In a statement, OECD Secretary-General Angel Gurria said the launch “moves us closer to a world in which tax cheats have nowhere left to hide.”

The impetus for this new standard came from a mandate by G20 nations and the OECD will formally present the plan to the next meeting of the world’s leaders in September. The standard also follows after a great deal of bilateral and multilateral progress made by the United States and European Union on automatic tax information exchange.

For any of these efforts to have a real impact on economic development and reductions in poverty, it must translate to action in the developing world. That’s because tax revenues are, and will continue to be, the world’s most sustainable source of development funds. Yet if these systems and agreements exist only between developed nations and tax havens—and until developing countries participate in a similar system or agreements of their own—the progress we’ve made will have little effect on economic development and acute poverty.

In theory, the world’s leaders understand this. For example, in its meeting last year, the G8 promised to develop “a single truly global model for multilateral and bilateral automatic tax information exchange building on existing systems.” In a statement on the subject, the leaders noted that it is “important that all jurisdictions, including developing countries, benefit from this new standard in information exchange [emphasis mine].”

The story is not straightforward, but in some ways the OECD’s new standard does leave developing countries behind. On the one hand, there are a number of developing countries—including Argentina, Colombia, India, and Mexico—in the group of “early adopters” who intend to begin implementing the Common Reporting Standard in the next couple years.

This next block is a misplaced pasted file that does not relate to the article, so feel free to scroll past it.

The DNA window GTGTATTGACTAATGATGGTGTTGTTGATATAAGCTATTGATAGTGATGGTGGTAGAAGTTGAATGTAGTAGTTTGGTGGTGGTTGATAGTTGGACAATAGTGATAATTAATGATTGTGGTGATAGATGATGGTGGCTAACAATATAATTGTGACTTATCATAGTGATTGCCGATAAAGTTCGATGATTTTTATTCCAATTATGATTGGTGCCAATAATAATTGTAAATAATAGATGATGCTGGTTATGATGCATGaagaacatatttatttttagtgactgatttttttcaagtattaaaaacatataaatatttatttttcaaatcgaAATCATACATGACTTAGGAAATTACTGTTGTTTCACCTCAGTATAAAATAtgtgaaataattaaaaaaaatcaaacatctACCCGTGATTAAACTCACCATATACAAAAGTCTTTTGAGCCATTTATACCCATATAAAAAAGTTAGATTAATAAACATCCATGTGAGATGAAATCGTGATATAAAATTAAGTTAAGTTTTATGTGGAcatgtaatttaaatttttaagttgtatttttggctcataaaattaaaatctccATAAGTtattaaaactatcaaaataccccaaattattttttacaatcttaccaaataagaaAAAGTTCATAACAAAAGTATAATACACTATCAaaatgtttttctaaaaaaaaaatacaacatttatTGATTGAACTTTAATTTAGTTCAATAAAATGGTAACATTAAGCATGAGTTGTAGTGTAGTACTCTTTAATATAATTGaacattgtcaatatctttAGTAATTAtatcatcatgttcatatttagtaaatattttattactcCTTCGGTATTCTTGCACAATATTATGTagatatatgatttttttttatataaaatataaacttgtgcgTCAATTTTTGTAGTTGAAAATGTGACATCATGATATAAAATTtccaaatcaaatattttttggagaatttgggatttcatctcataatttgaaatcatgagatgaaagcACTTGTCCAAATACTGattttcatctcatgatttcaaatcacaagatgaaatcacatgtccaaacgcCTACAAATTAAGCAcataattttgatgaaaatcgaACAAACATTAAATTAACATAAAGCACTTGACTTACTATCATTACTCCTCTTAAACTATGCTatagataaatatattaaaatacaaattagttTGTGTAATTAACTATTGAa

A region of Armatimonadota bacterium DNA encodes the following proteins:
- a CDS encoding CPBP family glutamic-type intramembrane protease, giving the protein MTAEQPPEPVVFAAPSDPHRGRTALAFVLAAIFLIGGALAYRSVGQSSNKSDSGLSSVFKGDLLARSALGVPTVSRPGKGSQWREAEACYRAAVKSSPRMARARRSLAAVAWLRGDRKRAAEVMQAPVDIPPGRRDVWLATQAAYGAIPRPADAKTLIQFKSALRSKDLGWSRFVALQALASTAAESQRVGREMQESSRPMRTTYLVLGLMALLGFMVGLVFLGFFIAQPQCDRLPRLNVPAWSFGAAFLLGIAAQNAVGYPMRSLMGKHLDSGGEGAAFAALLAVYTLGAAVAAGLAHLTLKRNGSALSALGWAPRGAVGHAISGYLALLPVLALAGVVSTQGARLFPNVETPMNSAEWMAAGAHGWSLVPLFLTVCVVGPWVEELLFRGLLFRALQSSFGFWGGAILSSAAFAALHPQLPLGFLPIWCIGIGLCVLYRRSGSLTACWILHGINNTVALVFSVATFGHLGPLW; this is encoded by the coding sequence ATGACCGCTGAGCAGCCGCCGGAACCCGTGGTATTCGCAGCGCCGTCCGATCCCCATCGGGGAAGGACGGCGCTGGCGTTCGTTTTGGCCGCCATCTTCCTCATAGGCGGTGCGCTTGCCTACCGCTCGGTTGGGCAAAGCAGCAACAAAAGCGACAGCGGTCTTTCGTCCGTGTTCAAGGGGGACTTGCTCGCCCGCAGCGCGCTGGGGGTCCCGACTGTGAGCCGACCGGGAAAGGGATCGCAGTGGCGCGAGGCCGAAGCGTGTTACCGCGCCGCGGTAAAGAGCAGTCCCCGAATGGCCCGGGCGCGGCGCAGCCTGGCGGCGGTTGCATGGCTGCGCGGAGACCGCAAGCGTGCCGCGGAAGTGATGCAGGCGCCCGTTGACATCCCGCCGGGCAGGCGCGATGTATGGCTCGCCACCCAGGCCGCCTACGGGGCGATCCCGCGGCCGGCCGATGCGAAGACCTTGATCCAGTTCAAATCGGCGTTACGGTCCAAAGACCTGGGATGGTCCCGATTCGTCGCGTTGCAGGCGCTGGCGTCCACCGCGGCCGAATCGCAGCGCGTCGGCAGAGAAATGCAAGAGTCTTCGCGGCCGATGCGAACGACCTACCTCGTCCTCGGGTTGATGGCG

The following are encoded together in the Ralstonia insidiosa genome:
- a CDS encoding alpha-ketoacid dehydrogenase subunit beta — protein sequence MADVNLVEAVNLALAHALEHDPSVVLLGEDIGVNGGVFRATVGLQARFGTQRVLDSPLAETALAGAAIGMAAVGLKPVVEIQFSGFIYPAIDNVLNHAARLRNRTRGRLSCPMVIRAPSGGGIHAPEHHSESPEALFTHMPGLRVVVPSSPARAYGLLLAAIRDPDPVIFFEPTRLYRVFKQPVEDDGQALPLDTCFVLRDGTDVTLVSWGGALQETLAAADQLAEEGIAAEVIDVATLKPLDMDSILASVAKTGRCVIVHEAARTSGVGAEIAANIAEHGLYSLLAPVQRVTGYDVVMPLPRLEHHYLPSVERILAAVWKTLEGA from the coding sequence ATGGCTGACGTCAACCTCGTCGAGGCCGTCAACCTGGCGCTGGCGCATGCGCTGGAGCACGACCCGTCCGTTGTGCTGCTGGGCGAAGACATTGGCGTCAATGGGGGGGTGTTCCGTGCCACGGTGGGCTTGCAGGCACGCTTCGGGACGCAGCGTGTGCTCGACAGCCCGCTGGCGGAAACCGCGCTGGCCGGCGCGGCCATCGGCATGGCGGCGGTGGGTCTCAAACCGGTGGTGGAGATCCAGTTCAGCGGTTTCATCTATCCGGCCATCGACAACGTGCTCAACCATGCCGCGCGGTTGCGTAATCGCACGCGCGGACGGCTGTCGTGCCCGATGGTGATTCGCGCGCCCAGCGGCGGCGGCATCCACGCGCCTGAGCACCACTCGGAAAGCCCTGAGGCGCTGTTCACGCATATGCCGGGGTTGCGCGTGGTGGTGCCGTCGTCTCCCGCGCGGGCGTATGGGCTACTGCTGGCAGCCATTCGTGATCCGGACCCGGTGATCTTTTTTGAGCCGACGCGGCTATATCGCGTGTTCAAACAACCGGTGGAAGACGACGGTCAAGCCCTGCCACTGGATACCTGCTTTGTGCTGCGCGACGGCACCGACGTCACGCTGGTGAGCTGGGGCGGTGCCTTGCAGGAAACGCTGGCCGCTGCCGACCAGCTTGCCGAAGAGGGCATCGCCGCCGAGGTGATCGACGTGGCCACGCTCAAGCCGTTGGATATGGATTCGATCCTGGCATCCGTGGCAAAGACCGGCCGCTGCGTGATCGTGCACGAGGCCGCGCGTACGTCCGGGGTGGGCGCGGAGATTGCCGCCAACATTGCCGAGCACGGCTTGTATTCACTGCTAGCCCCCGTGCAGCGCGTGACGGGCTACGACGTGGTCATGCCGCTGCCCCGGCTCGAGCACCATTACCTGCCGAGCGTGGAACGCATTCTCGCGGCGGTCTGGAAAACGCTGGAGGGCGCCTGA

On the other hand, the OECD standard leaves open the possibility for countries to participate by signing bilateral agreements, rather than a single multilateral agreement. As Porter McConnell, Manager of the Financial Transparency Coalition, has noted, this possibility opens “the door to further exclusion.” In large part, this would occur as wealthy nations, who have more political clout and resources, to sign agreements with each other and tax havens. Developing nations, particularly small ones, may find themselves left out.

Some have argued that developing countries do not have adequate resources, software systems, or skilled staff to fully participate. Gurbachan Singh, a tax lawyer in Singapore, put it this way: “Some developing countries lack the administration to deal with it. In places like Indonesia you may have a tax officer but not a proper tax office.” Even the director of the OECD Centre for Tax Policy and Administration, Pascal Saint-Amans, has said that “Most (developing countries) are not yet ready and most of them don’t want [automatic tax information exchange.]”